There were a couple of cheongsam-inspired dresses, like the velvet and black lace one worn by Gala co-host Gong Li. There were also a ton of florals, from orchids to poppies. Sarah Jessica Parker, as per usual, was the only celeb who really took a risk with the theme, showing up in a bold headdress by Philip Treacy. Fan Bing Bing also looked stunning, in a green silk cape and gold sequined dress in a classy nod to both the glamour of Hong Kong cinema and China's deeper cultural heritage. Alexa Chung found a similar balance with her look, in a strapless purple silk gown with a large floral print, although the statement it made wasn't as bold. (It was still gorgeous, and one of my favorite looks of the night, to be honest.)

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A couple of moments tonight made me cringe and feel like the celebrities might have missed the point. The Cut covered the red carpet on Periscope (even showing Katie Couric how to use the live-streaming app) and briefly interviewed Poppy Delevingne, who was wearing a gorgeous tulle gown from Marchesa, covered in her namesake flower: poppies. When asked about her inspiration, Poppy told reporters, "I came as opium." China has a complicated history with poppies and opium because of the Opium Wars, in which the British attacked the Chinese in two brutal wars, highlighted by that one time in 2010 when British Prime Minister David Cameron almost caused an international incident by wearing a poppy pin when visiting Chinese Premier Wen Jiabao. The dress is gorgeous, don't get me wrong. But the implication of wearing poppies, and wanting to look like "opium," is a much more complicated one than Delevingne probably thought.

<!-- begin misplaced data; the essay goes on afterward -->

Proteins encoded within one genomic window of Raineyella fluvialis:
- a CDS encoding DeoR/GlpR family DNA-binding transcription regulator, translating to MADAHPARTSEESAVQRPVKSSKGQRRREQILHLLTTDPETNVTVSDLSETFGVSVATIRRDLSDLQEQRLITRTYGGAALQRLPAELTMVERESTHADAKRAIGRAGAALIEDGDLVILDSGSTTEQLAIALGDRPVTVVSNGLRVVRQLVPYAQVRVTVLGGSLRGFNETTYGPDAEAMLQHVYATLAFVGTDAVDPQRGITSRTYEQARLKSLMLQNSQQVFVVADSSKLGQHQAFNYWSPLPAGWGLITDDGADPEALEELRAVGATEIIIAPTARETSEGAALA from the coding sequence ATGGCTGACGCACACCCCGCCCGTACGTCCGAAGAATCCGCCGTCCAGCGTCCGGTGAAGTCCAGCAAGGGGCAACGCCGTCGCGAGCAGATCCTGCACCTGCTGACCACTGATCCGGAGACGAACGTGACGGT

Other celebrities made similarly questionable choices, like Karolina Kurkova's comically sleeved red silk dress that looked more like a Halloween costume than a black tie-appropriate outfit, or Chloe Sevigny's weirdly brocaded JW Anderson gown. But, again, the Chinese influence was clear in both, albeit not perfectly executed, and to call it "offensive" would be an exaggeration.

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If anything, this strict hewing to and respect for the theme led to kind of a boring red carpet, and the most interesting and daring looks were not daring because of the Chinese influence but because of the cut-outs. Kim Kardashian's white beaded and feathered gown from Roberto Cavalli was gorgeous, but the only clear reference to Chinese culture was the round symbol near her belly button, signifying a type of blessing. The sheer Versace gown worn by Jennifer Lopez had a beautifully beaded red dragon, but the side-booty on display is what stole the show. Beyonce's booty-popping bejweled gown is definitely a bold look, although I fail to see how it fits in with the theme.

Some dresses had no clear Chinese reference at all, like Katy Perry's spray painted Moschino gown, with an accompanying spray paint handbag, or Anne Hatheway's golden hooded short-sleeved dress. Miley Cyrus's black studded dress is more in line with 2013's punk theme than this year's. It was also disappointing to see that most of the celebrities wore clothes from European or American brands rather than take the opportunity highlight contemporary Chinese designers.

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But at the end of the night, my worst fears went unrealized because no one showed up dressed like a geisha! And celebs have the whole Costume Institute exhibit, the largest in the institution's history, to learn about the history of orientalism in Western fashion. I'm glad that the celebs at the Met Gala took the theme seriously, but I wish they hadn't been so scared of embracing Chinese culture and fashion. If nothing else, I can take solace in the fact that the influence of Chinese culture on and the history of orientalism in Western designs is being acknowledged on one of fashion's most important red carpets, even if there weren't many risks taken within the theme.